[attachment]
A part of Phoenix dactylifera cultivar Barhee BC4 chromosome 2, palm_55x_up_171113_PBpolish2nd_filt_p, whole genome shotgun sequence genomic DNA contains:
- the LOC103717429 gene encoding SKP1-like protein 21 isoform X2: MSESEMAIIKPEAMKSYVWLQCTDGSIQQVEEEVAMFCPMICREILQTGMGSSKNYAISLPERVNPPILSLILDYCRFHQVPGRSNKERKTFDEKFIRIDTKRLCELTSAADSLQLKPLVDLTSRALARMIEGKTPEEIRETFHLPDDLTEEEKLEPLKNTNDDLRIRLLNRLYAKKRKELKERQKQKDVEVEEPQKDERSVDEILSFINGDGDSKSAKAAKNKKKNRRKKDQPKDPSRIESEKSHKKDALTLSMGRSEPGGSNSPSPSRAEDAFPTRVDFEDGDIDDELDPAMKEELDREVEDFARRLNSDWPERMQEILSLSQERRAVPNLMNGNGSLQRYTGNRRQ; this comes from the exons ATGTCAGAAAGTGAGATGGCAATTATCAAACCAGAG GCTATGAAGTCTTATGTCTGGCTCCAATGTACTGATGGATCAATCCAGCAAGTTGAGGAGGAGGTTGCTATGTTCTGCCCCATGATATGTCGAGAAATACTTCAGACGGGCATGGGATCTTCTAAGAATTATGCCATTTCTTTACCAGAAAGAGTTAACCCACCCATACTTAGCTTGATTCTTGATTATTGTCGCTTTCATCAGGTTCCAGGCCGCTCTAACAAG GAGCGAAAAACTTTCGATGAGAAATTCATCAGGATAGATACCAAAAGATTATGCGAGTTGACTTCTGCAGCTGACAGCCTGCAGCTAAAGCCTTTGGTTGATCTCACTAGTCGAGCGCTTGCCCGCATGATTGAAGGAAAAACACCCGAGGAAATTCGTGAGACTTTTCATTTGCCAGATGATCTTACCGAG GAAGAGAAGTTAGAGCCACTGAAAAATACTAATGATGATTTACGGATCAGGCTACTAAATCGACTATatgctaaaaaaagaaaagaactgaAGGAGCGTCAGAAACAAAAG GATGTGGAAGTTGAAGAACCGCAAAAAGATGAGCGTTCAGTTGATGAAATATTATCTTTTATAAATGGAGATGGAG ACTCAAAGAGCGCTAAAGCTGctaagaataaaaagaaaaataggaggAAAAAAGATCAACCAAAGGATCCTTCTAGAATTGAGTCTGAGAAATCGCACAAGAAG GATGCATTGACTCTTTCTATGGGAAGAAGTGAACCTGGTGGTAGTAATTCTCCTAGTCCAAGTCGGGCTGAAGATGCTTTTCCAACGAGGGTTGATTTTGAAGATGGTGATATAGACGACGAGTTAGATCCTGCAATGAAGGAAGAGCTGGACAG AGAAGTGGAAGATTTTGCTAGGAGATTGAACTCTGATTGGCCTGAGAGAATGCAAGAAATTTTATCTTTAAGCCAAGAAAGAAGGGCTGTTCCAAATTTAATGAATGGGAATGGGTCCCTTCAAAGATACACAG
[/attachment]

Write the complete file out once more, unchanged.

A part of Phoenix dactylifera cultivar Barhee BC4 chromosome 2, palm_55x_up_171113_PBpolish2nd_filt_p, whole genome shotgun sequence genomic DNA contains:
- the LOC103717429 gene encoding SKP1-like protein 21 isoform X2: MSESEMAIIKPEAMKSYVWLQCTDGSIQQVEEEVAMFCPMICREILQTGMGSSKNYAISLPERVNPPILSLILDYCRFHQVPGRSNKERKTFDEKFIRIDTKRLCELTSAADSLQLKPLVDLTSRALARMIEGKTPEEIRETFHLPDDLTEEEKLEPLKNTNDDLRIRLLNRLYAKKRKELKERQKQKDVEVEEPQKDERSVDEILSFINGDGDSKSAKAAKNKKKNRRKKDQPKDPSRIESEKSHKKDALTLSMGRSEPGGSNSPSPSRAEDAFPTRVDFEDGDIDDELDPAMKEELDREVEDFARRLNSDWPERMQEILSLSQERRAVPNLMNGNGSLQRYTGNRRQ; this comes from the exons ATGTCAGAAAGTGAGATGGCAATTATCAAACCAGAG GCTATGAAGTCTTATGTCTGGCTCCAATGTACTGATGGATCAATCCAGCAAGTTGAGGAGGAGGTTGCTATGTTCTGCCCCATGATATGTCGAGAAATACTTCAGACGGGCATGGGATCTTCTAAGAATTATGCCATTTCTTTACCAGAAAGAGTTAACCCACCCATACTTAGCTTGATTCTTGATTATTGTCGCTTTCATCAGGTTCCAGGCCGCTCTAACAAG GAGCGAAAAACTTTCGATGAGAAATTCATCAGGATAGATACCAAAAGATTATGCGAGTTGACTTCTGCAGCTGACAGCCTGCAGCTAAAGCCTTTGGTTGATCTCACTAGTCGAGCGCTTGCCCGCATGATTGAAGGAAAAACACCCGAGGAAATTCGTGAGACTTTTCATTTGCCAGATGATCTTACCGAG GAAGAGAAGTTAGAGCCACTGAAAAATACTAATGATGATTTACGGATCAGGCTACTAAATCGACTATatgctaaaaaaagaaaagaactgaAGGAGCGTCAGAAACAAAAG GATGTGGAAGTTGAAGAACCGCAAAAAGATGAGCGTTCAGTTGATGAAATATTATCTTTTATAAATGGAGATGGAG ACTCAAAGAGCGCTAAAGCTGctaagaataaaaagaaaaataggaggAAAAAAGATCAACCAAAGGATCCTTCTAGAATTGAGTCTGAGAAATCGCACAAGAAG GATGCATTGACTCTTTCTATGGGAAGAAGTGAACCTGGTGGTAGTAATTCTCCTAGTCCAAGTCGGGCTGAAGATGCTTTTCCAACGAGGGTTGATTTTGAAGATGGTGATATAGACGACGAGTTAGATCCTGCAATGAAGGAAGAGCTGGACAG AGAAGTGGAAGATTTTGCTAGGAGATTGAACTCTGATTGGCCTGAGAGAATGCAAGAAATTTTATCTTTAAGCCAAGAAAGAAGGGCTGTTCCAAATTTAATGAATGGGAATGGGTCCCTTCAAAGATACACAG